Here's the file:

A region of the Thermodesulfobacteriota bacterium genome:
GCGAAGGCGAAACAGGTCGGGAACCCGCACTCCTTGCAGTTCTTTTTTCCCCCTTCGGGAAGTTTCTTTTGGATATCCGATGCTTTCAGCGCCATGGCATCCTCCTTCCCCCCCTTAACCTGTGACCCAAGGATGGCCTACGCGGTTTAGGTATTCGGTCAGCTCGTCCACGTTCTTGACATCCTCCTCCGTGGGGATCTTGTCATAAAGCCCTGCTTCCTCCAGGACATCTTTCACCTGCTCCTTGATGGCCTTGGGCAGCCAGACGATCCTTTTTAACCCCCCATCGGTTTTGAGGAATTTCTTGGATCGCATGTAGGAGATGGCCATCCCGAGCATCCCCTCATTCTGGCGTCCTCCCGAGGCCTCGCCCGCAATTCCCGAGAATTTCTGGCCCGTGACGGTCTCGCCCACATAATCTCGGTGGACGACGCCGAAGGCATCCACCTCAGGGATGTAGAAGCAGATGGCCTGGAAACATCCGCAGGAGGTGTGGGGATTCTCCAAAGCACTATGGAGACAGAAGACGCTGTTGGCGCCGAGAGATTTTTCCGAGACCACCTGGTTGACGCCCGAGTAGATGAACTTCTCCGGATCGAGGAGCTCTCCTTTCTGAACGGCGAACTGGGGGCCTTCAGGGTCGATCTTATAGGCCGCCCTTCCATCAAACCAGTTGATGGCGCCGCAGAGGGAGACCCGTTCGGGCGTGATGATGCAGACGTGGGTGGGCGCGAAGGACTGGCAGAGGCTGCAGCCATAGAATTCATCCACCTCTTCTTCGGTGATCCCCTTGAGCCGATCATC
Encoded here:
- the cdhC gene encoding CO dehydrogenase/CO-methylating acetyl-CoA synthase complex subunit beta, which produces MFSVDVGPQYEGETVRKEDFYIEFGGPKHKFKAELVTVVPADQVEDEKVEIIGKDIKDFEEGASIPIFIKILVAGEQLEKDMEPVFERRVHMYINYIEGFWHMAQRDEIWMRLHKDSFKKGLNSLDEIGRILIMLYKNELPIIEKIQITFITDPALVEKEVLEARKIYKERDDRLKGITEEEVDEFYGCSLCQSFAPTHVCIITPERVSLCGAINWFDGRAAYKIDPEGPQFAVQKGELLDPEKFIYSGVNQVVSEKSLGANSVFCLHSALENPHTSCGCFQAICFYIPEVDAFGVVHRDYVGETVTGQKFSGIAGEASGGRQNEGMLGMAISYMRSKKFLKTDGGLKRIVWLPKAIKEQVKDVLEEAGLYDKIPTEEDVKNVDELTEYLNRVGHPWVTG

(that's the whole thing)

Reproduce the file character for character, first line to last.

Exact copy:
A region of the Thermodesulfobacteriota bacterium genome:
GCGAAGGCGAAACAGGTCGGGAACCCGCACTCCTTGCAGTTCTTTTTTCCCCCTTCGGGAAGTTTCTTTTGGATATCCGATGCTTTCAGCGCCATGGCATCCTCCTTCCCCCCCTTAACCTGTGACCCAAGGATGGCCTACGCGGTTTAGGTATTCGGTCAGCTCGTCCACGTTCTTGACATCCTCCTCCGTGGGGATCTTGTCATAAAGCCCTGCTTCCTCCAGGACATCTTTCACCTGCTCCTTGATGGCCTTGGGCAGCCAGACGATCCTTTTTAACCCCCCATCGGTTTTGAGGAATTTCTTGGATCGCATGTAGGAGATGGCCATCCCGAGCATCCCCTCATTCTGGCGTCCTCCCGAGGCCTCGCCCGCAATTCCCGAGAATTTCTGGCCCGTGACGGTCTCGCCCACATAATCTCGGTGGACGACGCCGAAGGCATCCACCTCAGGGATGTAGAAGCAGATGGCCTGGAAACATCCGCAGGAGGTGTGGGGATTCTCCAAAGCACTATGGAGACAGAAGACGCTGTTGGCGCCGAGAGATTTTTCCGAGACCACCTGGTTGACGCCCGAGTAGATGAACTTCTCCGGATCGAGGAGCTCTCCTTTCTGAACGGCGAACTGGGGGCCTTCAGGGTCGATCTTATAGGCCGCCCTTCCATCAAACCAGTTGATGGCGCCGCAGAGGGAGACCCGTTCGGGCGTGATGATGCAGACGTGGGTGGGCGCGAAGGACTGGCAGAGGCTGCAGCCATAGAATTCATCCACCTCTTCTTCGGTGATCCCCTTGAGCCGATCATC
Encoded here:
- the cdhC gene encoding CO dehydrogenase/CO-methylating acetyl-CoA synthase complex subunit beta, which produces MFSVDVGPQYEGETVRKEDFYIEFGGPKHKFKAELVTVVPADQVEDEKVEIIGKDIKDFEEGASIPIFIKILVAGEQLEKDMEPVFERRVHMYINYIEGFWHMAQRDEIWMRLHKDSFKKGLNSLDEIGRILIMLYKNELPIIEKIQITFITDPALVEKEVLEARKIYKERDDRLKGITEEEVDEFYGCSLCQSFAPTHVCIITPERVSLCGAINWFDGRAAYKIDPEGPQFAVQKGELLDPEKFIYSGVNQVVSEKSLGANSVFCLHSALENPHTSCGCFQAICFYIPEVDAFGVVHRDYVGETVTGQKFSGIAGEASGGRQNEGMLGMAISYMRSKKFLKTDGGLKRIVWLPKAIKEQVKDVLEEAGLYDKIPTEEDVKNVDELTEYLNRVGHPWVTG